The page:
Saturday, March 17, 2007

Some thoughts on online networks

It's been a busy week so I'm finally sitting down to write a post today. Yesterday I had breakfast with a friend and we started talking about Linkedin and how great it is in some ways (staying in touch, finding leads, jobs, contractors etc) but how limited it still is (no visual interface for seeing networks, no API, no tagging of contacts, no ability to have "degrees of knowing people (i.e. close friend, acquaintance, lead etc.). He then emailed me this post from Readwrite that gives a good summary of Linkedin plus a comparison to Facebook. Personally, I don't think facebook will rival linkedin - it's much more of a self-expression website than a professional site.

My theory would be that most users over time will setup their professional profile (see mine here)on linkedin.

Related to networking and tagging, here's another interesting post about how we're members of multiple interest-based networks at any point in time and what impact that could have on Marketing and positioning. Pretty good forward thinking going on there. I think many people will have one predominant area of interest (e.g. NASCAR) at any one point in their life and identify themselves strongly enough to associate themselves with that interest through community affiliation/sites/products.

Saturday, March 10, 2007

Say good-bye to the user-generated-content hype

A search on Youtube for Mentos and Coca Cola comes back with 9,000 search results - welcome to the world of "User-generated-content." Do we really need all these great videos or the 2,320 results for "lonelygirl"? The best content on Youtube et al is still produced professionally by companies like Viacom, NBC, ABC or Fox.
Granted, there's the occasional user-generated success such as Geriatric 1927 but most of the good stuff comes from our favorite big-company producers.
The same applies to journalism - most of the successful blogs have morphed into professional networks or standalone companies - not much "user-generated" anymore. My point is - good content costs money to produce and people are willing to pay for good content (in the form of money or consuming ads). The ease of putting text, audio or video online has definitely led to increased creativity and freedom of expression online - but the day where user-generated takes over the world is still far far away. In the previous boom companies like and Geocities already allowed users to create a ton of content - 99.999% of which is long forgotten.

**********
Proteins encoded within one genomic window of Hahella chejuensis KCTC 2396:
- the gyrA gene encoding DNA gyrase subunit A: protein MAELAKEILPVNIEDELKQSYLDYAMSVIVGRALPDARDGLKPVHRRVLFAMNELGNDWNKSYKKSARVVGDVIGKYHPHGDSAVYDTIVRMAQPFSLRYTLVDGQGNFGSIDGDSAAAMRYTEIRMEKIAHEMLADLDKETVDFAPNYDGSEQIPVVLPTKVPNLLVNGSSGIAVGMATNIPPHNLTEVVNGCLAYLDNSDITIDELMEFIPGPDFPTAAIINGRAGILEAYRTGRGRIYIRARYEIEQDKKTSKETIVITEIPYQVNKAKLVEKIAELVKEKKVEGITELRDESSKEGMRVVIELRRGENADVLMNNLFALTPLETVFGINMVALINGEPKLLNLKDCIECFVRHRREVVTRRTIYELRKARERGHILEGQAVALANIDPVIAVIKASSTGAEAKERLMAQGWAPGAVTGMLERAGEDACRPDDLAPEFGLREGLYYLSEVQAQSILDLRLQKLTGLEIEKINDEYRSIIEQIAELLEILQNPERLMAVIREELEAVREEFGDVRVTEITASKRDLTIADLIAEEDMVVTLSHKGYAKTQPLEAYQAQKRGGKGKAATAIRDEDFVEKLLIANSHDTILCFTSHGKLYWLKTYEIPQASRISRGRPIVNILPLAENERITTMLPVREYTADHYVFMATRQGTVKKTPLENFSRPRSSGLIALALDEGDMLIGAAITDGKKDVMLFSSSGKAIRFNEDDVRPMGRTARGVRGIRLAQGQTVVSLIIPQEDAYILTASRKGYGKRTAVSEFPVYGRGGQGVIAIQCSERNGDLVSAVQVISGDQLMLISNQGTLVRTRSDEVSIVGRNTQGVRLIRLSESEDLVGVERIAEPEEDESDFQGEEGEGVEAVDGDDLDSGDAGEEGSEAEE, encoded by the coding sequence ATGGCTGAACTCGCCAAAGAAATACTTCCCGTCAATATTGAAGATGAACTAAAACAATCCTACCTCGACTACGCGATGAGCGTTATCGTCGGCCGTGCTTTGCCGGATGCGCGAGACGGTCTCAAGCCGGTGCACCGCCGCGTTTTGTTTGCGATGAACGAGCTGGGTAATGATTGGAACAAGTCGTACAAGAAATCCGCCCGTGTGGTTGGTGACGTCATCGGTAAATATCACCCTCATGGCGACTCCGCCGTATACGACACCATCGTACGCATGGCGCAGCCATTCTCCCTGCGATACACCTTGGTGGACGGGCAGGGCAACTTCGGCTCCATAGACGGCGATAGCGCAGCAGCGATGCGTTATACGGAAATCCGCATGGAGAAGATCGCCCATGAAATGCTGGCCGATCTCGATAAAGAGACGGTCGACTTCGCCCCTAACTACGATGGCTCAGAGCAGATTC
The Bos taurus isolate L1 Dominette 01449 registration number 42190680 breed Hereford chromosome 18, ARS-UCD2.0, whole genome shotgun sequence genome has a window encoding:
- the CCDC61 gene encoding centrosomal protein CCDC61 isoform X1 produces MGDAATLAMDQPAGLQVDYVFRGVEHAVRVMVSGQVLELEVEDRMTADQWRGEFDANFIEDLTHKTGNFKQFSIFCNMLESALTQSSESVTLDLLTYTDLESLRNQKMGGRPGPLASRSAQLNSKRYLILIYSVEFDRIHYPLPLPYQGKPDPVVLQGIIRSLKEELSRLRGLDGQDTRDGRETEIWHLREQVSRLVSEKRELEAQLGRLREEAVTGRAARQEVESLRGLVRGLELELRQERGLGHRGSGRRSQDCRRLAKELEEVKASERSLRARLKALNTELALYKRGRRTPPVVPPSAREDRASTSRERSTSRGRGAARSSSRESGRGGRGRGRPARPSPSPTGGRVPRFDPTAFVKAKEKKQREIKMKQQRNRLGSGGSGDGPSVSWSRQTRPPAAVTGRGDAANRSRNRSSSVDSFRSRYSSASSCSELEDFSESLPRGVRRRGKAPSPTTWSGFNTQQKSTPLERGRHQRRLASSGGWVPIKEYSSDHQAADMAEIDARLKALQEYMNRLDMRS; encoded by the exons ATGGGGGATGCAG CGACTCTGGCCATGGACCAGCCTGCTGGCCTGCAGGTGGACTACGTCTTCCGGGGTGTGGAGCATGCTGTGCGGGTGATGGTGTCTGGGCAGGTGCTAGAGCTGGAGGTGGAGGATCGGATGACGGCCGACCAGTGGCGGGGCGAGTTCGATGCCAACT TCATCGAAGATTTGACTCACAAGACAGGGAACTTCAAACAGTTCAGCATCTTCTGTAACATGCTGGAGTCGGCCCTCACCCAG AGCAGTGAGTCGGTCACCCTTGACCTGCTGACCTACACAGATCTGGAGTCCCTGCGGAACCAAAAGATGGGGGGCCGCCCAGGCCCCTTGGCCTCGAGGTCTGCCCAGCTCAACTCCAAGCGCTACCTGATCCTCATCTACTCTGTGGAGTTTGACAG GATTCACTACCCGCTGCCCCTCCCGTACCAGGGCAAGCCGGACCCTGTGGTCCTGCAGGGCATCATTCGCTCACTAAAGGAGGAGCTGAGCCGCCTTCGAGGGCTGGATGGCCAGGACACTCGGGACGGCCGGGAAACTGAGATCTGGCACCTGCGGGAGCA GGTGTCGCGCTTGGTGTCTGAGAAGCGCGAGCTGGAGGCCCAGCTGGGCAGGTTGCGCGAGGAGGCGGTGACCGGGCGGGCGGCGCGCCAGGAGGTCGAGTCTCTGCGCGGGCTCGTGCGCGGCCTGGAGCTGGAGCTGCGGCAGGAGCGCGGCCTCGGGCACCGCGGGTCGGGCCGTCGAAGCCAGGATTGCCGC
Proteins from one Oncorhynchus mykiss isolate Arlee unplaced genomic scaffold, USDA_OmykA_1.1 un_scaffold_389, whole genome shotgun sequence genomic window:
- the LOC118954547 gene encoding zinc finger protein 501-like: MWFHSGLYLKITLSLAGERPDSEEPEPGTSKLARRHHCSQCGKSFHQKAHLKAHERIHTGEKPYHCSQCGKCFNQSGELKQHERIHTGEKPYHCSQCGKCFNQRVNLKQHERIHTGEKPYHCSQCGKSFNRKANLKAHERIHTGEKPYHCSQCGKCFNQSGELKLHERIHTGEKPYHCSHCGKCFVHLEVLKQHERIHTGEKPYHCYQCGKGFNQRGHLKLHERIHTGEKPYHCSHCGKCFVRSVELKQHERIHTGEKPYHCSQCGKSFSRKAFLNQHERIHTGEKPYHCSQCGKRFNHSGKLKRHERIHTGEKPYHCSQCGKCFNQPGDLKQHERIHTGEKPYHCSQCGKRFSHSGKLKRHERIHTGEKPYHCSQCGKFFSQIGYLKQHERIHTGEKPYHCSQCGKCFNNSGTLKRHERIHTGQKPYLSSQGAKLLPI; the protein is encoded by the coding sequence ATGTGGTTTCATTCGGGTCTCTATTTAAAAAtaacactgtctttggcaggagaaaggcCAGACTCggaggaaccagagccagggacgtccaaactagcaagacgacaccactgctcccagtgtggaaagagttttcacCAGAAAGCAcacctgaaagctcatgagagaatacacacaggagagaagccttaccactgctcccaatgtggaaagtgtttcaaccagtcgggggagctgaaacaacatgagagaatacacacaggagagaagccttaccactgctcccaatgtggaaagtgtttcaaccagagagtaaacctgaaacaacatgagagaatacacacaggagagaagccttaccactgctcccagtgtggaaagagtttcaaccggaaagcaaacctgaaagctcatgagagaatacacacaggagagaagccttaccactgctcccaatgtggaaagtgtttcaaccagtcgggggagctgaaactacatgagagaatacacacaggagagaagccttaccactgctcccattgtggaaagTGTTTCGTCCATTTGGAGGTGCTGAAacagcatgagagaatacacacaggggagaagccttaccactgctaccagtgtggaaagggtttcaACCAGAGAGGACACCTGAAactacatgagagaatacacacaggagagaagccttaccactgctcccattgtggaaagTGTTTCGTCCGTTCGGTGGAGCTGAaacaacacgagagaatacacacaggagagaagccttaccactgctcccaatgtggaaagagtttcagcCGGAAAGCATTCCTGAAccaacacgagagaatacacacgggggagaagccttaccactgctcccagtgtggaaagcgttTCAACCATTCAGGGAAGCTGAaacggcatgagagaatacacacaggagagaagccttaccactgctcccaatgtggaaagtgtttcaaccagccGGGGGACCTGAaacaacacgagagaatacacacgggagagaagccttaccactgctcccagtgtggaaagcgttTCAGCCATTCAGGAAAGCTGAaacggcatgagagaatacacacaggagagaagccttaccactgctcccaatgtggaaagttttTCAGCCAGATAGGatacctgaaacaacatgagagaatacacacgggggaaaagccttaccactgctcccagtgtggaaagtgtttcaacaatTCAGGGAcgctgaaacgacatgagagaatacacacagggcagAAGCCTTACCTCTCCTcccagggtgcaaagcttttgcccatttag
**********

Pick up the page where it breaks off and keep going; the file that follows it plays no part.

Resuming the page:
Starvation looms for New York's Internet scene

Every weekday between 7:30 and 9:30am this is the place where models, actresses and aspiring and established Internet entrepreneurs meet. The latter as clients, the former as employees - with usually mixed results...

New York Internet scene hangout Coffee Shop in Union Square recently failed its annual health inspection as reported here by Eater - after lying about it the day before!

This is not yet reflected on the city's Health department website but should be shortly.

I usually enjoy Coffee Shop except for the actresses' attitude and morning moods. Let's hope they get it back up and running in time for Monday morning!

Thursday, March 08, 2007

Not ready to make nice

Just watched this great documentary on the Dixie Chicks and Natalie Maines' famous 2003 Bush quote in London. It's a well-told story about how the right-wing media turned 15 words ("Just so you know, we're ashamed the President of the United States is from Texas") into a firestorm against the band and what impact that smear campaign subsequently had on the Dixie Chicks. 90 minutes well spent!
Here's the video for their song reaction (produced in 2006):

Marketingsherpa Email Conference 2007

On Monday I spoke at the Marketingsherpa Email Conference in Miami as part of the keynote panel on testing. It was a sold-out conference with about 500 attendees from all over the US and some from Europe and the rest of the world. The quality of the audience overall was very good but some of the presentations could have been less basic and aimed at the more educated Email Marketer. The conference in Chicago last year which I also spoke at was definitely a notch above this year's.
The overall question some of us asked ourselves was whether there should even be a separate conference on Email Marketing or whether Etail etc. wouldn't be more appropriate. We're really working in a multichannel environment now and Email as a standalone won't give you much without a strong website and possible catalogs or stores.

Quick roundup for aspiring entrepreneurs

Just got back from speaking at Marketingsherpa's Email conference in Miami so not much time to blog right now. You can read some summaries here though and I will post more on the conference later.

In the meantime, a few great links about entrepreneurship for the day: Darren Herman writes a great summary of starting up in New York City and IInovate has a podcast with a Kleiner Perkins partner. And to round it all up, Fred Wilson writes a good post about his take on widgets and how he'd like them to evolve.


Thursday, March 01, 2007

Could Wall Street end the new .com party?

It's 2007 and there are a bunch of no-revenue, good idea, 2.0 Internet startups out there that haven't really spend too much time thinking about their business model. The secret (or not so secret) hope is still that Google or Yahoo will come in with a bag full of cash. Henry Blodget the famed former analyst who predicted Amazon at $600 has an interesting opinion on how a Wall Stret crash could end the party. It would definitely deflate some of the valuations (Youtube anyone?) but probably not have a major impact. For you startups out there- think about the revenue model, not the Goohoo money.

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